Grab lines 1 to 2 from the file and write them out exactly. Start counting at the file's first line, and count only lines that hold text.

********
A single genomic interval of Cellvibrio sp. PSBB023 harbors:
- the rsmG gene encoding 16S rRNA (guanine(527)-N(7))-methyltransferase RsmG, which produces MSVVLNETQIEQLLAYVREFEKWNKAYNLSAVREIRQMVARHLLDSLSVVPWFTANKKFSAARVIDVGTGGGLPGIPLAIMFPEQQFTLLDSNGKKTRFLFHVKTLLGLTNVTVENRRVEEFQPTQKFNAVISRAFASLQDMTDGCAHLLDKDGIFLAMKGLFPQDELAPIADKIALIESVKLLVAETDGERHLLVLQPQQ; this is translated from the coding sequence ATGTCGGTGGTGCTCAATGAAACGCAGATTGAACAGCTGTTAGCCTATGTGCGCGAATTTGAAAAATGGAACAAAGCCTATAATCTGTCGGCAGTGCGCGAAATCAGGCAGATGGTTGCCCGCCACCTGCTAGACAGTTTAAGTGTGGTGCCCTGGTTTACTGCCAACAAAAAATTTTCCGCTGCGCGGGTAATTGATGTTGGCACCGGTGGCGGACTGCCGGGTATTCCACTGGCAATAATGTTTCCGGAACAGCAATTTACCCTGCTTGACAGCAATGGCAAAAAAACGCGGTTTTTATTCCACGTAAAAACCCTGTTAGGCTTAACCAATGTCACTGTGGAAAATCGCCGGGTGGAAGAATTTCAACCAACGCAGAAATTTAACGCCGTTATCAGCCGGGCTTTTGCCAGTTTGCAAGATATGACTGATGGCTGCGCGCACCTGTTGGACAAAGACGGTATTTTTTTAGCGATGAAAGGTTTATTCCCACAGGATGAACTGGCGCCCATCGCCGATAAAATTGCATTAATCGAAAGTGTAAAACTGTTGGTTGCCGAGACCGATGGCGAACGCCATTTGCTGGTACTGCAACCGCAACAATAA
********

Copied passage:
A single genomic interval of Cellvibrio sp. PSBB023 harbors:
- the rsmG gene encoding 16S rRNA (guanine(527)-N(7))-methyltransferase RsmG, which produces MSVVLNETQIEQLLAYVREFEKWNKAYNLSAVREIRQMVARHLLDSLSVVPWFTANKKFSAARVIDVGTGGGLPGIPLAIMFPEQQFTLLDSNGKKTRFLFHVKTLLGLTNVTVENRRVEEFQPTQKFNAVISRAFASLQDMTDGCAHLLDKDGIFLAMKGLFPQDELAPIADKIALIESVKLLVAETDGERHLLVLQPQQ; this is translated from the coding sequence ATGTCGGTGGTGCTCAATGAAACGCAGATTGAACAGCTGTTAGCCTATGTGCGCGAATTTGAAAAATGGAACAAAGCCTATAATCTGTCGGCAGTGCGCGAAATCAGGCAGATGGTTGCCCGCCACCTGCTAGACAGTTTAAGTGTGGTGCCCTGGTTTACTGCCAACAAAAAATTTTCCGCTGCGCGGGTAATTGATGTTGGCACCGGTGGCGGACTGCCGGGTATTCCACTGGCAATAATGTTTCCGGAACAGCAATTTACCCTGCTTGACAGCAATGGCAAAAAAACGCGGTTTTTATTCCACGTAAAAACCCTGTTAGGCTTAACCAATGTCACTGTGGAAAATCGCCGGGTGGAAGAATTTCAACCAACGCAGAAATTTAACGCCGTTATCAGCCGGGCTTTTGCCAGTTTGCAAGATATGACTGATGGCTGCGCGCACCTGTTGGACAAAGACGGTATTTTTTTAGCGATGAAAGGTTTATTCCCACAGGATGAACTGGCGCCCATCGCCGATAAAATTGCATTAATCGAAAGTGTAAAACTGTTGGTTGCCGAGACCGATGGCGAACGCCATTTGCTGGTACTGCAACCGCAACAATAA